COVID-19: Family, whānau, and āiga carers

17 November 2021: The health and disability workforce is currently under pressure due to the mandated vaccination order. Providers may have to reduce household management services and client visits to enable them to focus support to those most in need. If you receive home and community support services and are concerned about what this might mean, please communicate with your provider about your needs over the next few months.

See the Ministry of Health’s full advisory on Homes and Community Support Services.

Last updated 3 December 2021

Carers are important and working hard during COVID-19

Carers are important and make a significant contribution to the quality of the lives of the friends, family, whānau and āiga members they support. Caring is at the heart of a compassionate community and underpins who we are and what we value. Carers’ work is of huge social and economic value to New Zealand.

The role of a carer becomes even more challenging during New Zealand’s response to the COVID-19 pandemic. You are performing a key frontline role in keeping things together in your families, whānau and āiga and we acknowledge and value you.

There’s lots of helpful information for carers

We know that you may be doing more than usual, so we are thinking of you in how we provide information, funding and access to services. Some of the answers are evolving and we will work with Carers NZ, members of the Carers Alliance, service providers and other partners to keep you informed.

This information has been brought together to make it easy for you to find the support and advice you need at this time. While we will revise this resource as required, things do change, so please regularly check the following COVID-19 and carers online resource sites:

If you do not have internet access to check on the latest news, please use the radio, TV and toll-free phone numbers such as for Carers NZ, Healthline COVID-19 enquiries, Work and Income and others.

At the bottom of this page there is a list of other sources of information.

COVID-19 vaccines

Information about COVID-19 vaccines and how to book an appointment is available on the Unite Against COVID-19 website.

DHBs and all other providers will use a whānau-centred approach to vaccinate family, whānau and āiga members of older people, disabled people and people with relevant underlying health conditions when they accompany them to the appointment. DHBs and providers will consider whether:

  • the family, whānau or āiga members are carers of the person to be vaccinated
  • there is enough vaccine supply to meet demand
  • the family, whānau or āiga members have difficulty accessing the health system, including Māori, Pacific peoples, disabled people, rainbow communities, ethnic minorities and people in remote regions
  • there are other risk factors in the household, such as overcrowding or a multi-generational living arrangement.

More information is available on the Unite Against Covid-19 website and the Ministry of Health’s COVID-19: vaccines page.

Vaccination mandate

To keep vulnerable people safe, all health staff are required to be vaccinated.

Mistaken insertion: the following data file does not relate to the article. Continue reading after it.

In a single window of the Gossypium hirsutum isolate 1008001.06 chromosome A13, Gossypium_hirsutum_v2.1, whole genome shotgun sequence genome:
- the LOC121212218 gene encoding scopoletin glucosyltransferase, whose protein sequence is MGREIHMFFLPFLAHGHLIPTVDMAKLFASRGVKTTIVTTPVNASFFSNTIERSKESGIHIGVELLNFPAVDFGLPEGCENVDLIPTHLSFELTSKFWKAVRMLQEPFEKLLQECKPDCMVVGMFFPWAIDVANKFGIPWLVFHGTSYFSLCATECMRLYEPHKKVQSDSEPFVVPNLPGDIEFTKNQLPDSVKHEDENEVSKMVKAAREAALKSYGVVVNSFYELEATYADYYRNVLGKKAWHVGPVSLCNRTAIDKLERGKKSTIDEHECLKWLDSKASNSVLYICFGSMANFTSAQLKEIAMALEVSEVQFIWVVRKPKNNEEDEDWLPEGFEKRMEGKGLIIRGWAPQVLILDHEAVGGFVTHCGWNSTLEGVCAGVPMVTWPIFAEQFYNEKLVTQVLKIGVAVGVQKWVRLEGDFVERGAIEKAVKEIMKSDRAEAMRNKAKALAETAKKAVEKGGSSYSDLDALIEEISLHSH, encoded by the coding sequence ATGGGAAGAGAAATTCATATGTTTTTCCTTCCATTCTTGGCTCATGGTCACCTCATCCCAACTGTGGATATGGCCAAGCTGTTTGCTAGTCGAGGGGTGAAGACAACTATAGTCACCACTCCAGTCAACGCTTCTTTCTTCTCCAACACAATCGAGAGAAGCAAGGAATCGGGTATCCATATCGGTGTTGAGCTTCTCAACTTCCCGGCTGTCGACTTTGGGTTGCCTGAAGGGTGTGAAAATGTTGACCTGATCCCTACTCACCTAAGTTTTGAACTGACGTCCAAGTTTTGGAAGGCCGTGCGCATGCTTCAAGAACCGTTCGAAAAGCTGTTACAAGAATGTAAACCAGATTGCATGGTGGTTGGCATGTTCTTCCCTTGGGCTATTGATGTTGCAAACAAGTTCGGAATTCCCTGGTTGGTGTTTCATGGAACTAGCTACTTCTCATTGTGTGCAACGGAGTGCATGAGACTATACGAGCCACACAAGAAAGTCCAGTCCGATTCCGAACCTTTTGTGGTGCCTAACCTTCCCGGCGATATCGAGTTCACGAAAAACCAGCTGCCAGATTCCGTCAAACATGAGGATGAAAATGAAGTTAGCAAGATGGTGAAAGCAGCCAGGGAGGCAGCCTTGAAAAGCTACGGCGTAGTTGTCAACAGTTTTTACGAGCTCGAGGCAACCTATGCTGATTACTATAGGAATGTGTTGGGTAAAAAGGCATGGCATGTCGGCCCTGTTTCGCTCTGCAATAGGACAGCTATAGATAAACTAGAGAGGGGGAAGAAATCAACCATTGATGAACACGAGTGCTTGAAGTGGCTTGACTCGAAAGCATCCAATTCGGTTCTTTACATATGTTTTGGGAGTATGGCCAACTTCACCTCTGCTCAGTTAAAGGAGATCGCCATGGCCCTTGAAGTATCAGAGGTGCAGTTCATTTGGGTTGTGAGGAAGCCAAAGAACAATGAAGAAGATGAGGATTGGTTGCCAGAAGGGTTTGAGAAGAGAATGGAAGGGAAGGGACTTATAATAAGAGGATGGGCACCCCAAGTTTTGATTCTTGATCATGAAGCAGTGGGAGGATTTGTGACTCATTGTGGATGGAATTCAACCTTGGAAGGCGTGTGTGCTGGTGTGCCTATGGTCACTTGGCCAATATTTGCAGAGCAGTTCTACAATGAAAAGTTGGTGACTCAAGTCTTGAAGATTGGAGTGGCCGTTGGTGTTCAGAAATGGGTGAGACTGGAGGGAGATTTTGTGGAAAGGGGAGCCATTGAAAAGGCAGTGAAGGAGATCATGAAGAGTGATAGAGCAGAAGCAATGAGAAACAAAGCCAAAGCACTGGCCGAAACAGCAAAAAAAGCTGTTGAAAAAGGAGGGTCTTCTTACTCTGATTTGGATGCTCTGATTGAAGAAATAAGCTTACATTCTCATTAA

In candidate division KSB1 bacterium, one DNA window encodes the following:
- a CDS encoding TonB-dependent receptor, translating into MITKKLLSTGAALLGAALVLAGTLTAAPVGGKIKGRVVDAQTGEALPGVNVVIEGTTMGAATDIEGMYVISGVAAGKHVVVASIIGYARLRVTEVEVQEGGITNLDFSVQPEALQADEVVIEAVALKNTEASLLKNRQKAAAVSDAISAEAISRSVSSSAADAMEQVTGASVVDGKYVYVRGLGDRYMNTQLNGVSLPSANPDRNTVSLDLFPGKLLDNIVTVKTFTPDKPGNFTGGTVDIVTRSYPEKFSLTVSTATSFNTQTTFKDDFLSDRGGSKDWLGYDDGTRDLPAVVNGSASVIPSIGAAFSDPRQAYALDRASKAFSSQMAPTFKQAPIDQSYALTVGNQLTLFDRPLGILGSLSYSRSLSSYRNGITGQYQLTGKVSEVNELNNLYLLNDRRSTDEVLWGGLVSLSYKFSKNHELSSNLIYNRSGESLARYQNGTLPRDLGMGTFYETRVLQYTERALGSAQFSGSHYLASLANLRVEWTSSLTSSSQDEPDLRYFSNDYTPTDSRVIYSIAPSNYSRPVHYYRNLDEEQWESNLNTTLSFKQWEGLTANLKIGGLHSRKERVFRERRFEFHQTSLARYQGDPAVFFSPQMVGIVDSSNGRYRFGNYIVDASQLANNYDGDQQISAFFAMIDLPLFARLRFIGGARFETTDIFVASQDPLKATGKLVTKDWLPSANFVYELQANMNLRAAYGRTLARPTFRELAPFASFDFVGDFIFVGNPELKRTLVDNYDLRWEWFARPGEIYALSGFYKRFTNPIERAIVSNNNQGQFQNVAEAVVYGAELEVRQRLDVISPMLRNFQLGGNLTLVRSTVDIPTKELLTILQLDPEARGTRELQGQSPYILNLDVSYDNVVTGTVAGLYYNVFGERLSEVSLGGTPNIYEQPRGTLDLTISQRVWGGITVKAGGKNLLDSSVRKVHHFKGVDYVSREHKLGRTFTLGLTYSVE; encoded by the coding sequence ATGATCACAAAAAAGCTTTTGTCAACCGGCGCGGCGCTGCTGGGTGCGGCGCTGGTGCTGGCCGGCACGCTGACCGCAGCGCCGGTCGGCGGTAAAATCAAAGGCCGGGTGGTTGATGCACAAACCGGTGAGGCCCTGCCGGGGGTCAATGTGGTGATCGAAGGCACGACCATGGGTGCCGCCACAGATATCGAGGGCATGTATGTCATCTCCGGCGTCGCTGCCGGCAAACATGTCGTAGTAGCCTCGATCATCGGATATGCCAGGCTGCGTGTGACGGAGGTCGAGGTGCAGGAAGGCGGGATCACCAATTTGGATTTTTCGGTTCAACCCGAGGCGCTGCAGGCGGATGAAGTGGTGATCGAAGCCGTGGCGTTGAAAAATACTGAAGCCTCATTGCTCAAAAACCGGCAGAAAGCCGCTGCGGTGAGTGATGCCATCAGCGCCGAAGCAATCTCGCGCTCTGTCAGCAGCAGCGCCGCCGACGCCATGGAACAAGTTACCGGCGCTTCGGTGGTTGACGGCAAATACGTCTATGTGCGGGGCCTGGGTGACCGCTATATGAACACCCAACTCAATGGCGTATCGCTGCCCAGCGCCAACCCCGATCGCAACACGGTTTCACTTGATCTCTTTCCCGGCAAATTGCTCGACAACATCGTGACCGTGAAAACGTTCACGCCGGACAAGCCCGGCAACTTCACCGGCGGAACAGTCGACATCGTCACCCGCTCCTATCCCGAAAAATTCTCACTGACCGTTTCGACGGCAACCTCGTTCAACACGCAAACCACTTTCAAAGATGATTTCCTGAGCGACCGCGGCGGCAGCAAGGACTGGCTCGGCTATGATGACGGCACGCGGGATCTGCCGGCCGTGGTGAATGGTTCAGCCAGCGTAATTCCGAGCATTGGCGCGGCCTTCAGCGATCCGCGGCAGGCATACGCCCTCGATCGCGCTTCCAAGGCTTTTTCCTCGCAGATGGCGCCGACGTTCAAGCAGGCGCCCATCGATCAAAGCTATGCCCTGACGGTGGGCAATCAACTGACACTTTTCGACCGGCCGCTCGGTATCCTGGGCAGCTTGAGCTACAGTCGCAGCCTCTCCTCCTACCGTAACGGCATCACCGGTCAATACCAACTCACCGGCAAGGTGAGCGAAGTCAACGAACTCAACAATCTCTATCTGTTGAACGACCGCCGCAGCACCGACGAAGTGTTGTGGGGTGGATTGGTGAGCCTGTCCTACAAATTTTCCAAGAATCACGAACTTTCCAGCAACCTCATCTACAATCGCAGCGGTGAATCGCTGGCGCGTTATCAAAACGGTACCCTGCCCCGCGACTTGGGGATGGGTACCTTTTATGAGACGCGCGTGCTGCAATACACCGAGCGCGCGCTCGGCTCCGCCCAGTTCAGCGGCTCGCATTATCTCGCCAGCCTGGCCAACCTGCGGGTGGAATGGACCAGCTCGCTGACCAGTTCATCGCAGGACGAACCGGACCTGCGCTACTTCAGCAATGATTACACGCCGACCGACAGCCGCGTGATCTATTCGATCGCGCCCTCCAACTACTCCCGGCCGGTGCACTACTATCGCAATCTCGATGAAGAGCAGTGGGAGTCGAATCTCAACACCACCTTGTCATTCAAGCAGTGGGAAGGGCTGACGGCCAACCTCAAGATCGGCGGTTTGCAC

Carers who are employed or engaged to provide care and support services within a home or place of residence and are funded by the Ministry of Health, a DHB, or ACC are required to be vaccinated. Carers who are not paid by these organizations are not required to be vaccinated. More information about the vaccination mandate including the exceptions process can be found on the Mandatory Vaccinations for Workers page.

COVID-19 Protection Framework

COVID-19 is likely to be with the world for some time. We must be aware and manage the risks for ourselves and the people we care for. In New Zealand, the COVID-19 Protection Framework (also known as the traffic light system) is used to describe the level of risk and the restrictions that must be followed at each level. Stay informed about New Zealand’s current COVID-19 settings and find out what this means for you and those you support on the Unite Against COVID-19 website.

Localised lockdowns

Travel is often an essential activity in your daily life as a carer and for your family, whānau or āiga members receiving care. Localised lockdowns limit travel to reduce COVID-19 infection in the community. While travel across lockdown boundaries is highly restricted, family, whānau or āiga carers should still be able to travel locally within a lockdown for essential reasons such as:

  • accessing essential services such as chemists and supermarkets
  • going to get tested, vaccinated or to get medical care
  • supporting a family, whānau or āiga member who needs to travel to support their health and wellbeing
  • exercising within your neighbourhood or short travel to a place where you will exercise
  • shared bubble arrangements and shared caregiver arrangements
  • providing urgent care for a child or a person in a critical or terminal condition.

Family members travelling to provide support to someone in their family, whānau or āiga, can travel without an exemption letter.

More information about travel at different lockdown boundaries will be on the Unite Against COVID-19 website.


Health and disability

How to protect yourself and the people you care for

Some people are more vulnerable to illnesses. This can include both the people you care for and yourself. There are simple steps that can be taken to protect you and your family, whānau and āiga.

Good hygiene is always important – regularly wash and thoroughly dry your hands, and cough and sneeze into your elbow. It’s also important to:

  • regularly clean high-touch objects, items and surfaces
  • stay home and seek medical advice if unwell
  • get a test if necessary.

Maintaining physical distancing from people we don’t know or see regularly is also important. Use face masks or coverings on public transport and when you can’t physically distance from others you don’t know.